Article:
Caterpillar Reports Moderating Declines in Mining, Rebounding Results in Construction, and Solid Free Cash Flow
Following Cat's fourth-quarter results, in line with our forecast, our fair value estimate remains $94.
With a strong dealer network and economies of scale as the largest global construction and mining equipment manufacturer, Caterpillar (CAT) has carved a wide economic moat, in our opinion. Following the company’s fourth-quarter results, we plan to maintain our $94 per share fair value estimate. The firm continued to see sharply declining mining markets, but increasing Construction and Power Systems revenue. While these gains weren’t enough to prevent total revenue from falling (down 11% in the quarter), the firm drove solid operating margins in both Construction and Power Systems, helping increase consolidated machinery profitability from a year ago.
In addition, the firm believes the dealer inventory reductions that have plagued its top line in recent quarters are now largely past. Management held its sales outlook for next year, a range of negative 5% to 5%, and estimated about $5.85 in 2014 earnings per share before expected restructuring expense. We will revisit our near-term EPS projection (currently $5.97), but broadly we believe Caterpillar’s performance is tracking our forecast of moderating declines in mining, rebounding results in construction and engines, and solid free cash flow due to lower capital spending needs and better internal inventory management.
The company has also sharply reduced its inventory overhang, greatly improving free cash flow, but still faces heightened acquisition integration requirements, continued competition in China, and further mining equipment headwinds. In all, Caterpillar's near-term business prospects look challenging, given global economic concerns, and the firm remains heavily leveraged to high commodity prices through its substantial mining equipment exposure. We still think its long-run trajectory is solid, but we believe the firm will face even more severe short-run difficulty than we previously anticipated, from challenged mining prospects, European weakness, and continued tepid Chinese demand.
Construction sales jumped more than 20% in the quarter, with a 26% volume increase more than offsetting negative price and currency impacts. This was the first year-over-year increase in volumes since the third quarter of 2012, led by less dealer inventory reduction as well as end-user demand expansion in Latin America, Asia-Pacific (China in particular), and North America. Power Systems also saw its first positive volume performance in several quarters, with expansion in all areas except Asia. Resource continued to be a drag on sales, with a 48% revenue decline stemming about half from lower end-user demand and half from dealer inventory reductions. Management expects the Construction and Power Systems segments to grow about 5% next year--much healthier than the negative results posted in 2013--but Resource to decline another 10%.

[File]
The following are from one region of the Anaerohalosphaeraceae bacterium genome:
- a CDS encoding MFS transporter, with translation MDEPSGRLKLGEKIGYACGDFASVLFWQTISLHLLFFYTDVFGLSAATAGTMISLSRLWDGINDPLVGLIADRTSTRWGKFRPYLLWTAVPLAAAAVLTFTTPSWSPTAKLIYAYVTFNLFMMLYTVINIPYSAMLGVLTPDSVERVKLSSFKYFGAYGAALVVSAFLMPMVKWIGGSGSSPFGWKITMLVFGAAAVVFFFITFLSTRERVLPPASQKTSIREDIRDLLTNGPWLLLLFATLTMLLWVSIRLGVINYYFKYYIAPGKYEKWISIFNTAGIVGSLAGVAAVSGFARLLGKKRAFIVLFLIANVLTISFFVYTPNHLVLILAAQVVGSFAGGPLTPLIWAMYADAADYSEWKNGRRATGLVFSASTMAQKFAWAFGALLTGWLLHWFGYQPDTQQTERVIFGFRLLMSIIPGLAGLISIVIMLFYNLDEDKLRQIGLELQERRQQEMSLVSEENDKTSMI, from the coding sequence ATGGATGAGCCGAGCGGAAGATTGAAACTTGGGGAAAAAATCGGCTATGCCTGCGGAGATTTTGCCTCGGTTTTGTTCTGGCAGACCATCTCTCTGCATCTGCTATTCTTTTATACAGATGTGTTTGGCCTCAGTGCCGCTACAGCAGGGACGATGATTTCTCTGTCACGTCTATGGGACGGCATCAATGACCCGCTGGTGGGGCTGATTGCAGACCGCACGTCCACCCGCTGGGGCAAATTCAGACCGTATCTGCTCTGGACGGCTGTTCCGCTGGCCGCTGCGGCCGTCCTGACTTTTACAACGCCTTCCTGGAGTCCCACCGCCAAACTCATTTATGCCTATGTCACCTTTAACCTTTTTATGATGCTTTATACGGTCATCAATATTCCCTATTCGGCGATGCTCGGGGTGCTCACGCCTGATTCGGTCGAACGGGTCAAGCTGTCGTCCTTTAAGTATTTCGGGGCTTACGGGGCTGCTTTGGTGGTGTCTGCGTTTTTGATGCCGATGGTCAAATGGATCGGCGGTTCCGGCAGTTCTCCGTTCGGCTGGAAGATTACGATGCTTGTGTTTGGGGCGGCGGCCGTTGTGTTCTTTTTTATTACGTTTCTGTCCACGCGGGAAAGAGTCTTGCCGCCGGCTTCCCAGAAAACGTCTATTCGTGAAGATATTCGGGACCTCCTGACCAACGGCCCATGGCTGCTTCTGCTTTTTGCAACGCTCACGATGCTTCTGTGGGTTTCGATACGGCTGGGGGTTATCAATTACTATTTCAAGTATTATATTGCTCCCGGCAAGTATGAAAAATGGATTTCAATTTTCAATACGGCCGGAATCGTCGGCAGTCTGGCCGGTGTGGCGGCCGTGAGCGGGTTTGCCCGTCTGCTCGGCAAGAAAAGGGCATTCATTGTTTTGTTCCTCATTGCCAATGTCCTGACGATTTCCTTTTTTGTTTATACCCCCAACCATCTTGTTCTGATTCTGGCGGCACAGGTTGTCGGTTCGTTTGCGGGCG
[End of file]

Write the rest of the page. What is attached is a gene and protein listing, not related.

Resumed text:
Operating margins for Construction and Power Systems both climbed from a year ago, helping offset continued declines in Resource. For the full year, we calculate total operating margins at about 9.6% (excluding restructuring costs), down from 13.4% in 2012. Although we expect sales to climb in 2014, alongside better cost absorption stemming from limited internal inventory reductions, the negative mix effect of falling mining sales and increasing construction volume will probably constrain margin expansion. That said, we’re encouraged that Caterpillar plans to increase its investment in R&D during the upcoming year--a good long-term strategic move, in our view.
The firm will also spend about $400 million to $500 million on restructuring in 2014 (roughly 0.5% to 1.0% of sales), following about $200 million of 2013 investment. The bulk of this (about $300 million) will go toward improving European operations at Caterpillar’s plant in Gosselies, Belgium, and the firm expects total restructuring to begin to pay back in earnest in 2015. As such, we remain comfortable with our long-term forecast for improved profitability versus current levels.
Caterpillar’s free cash flow performance also improved materially in 2013. The company generated nearly $6.5 billion of free cash in its nonfinancial services segments for the full year, or 170% of net income. This result was greatly improved from 2012, when a buildup of inventory led to free cash flow of just $1 billion, or 18% of net income. With the improved cash generation, the company announced a $1.7 billion share repurchase for the first quarter of 2014, and a new $10 billion buyback authorization that runs until 2018. We applaud this move, given that the current share price sits below our fair value estimate and Caterpillar has faced difficulty with other uses of cash (specifically acquisition integration). We expect some inventory build following sharp declines in 2013, but with earnings forecast to grow in 2014 and capital expenditures expected to again decline, we expect another solid year of free cash generation.
Service Network Expands Market Share, Leading to Outsize ROICs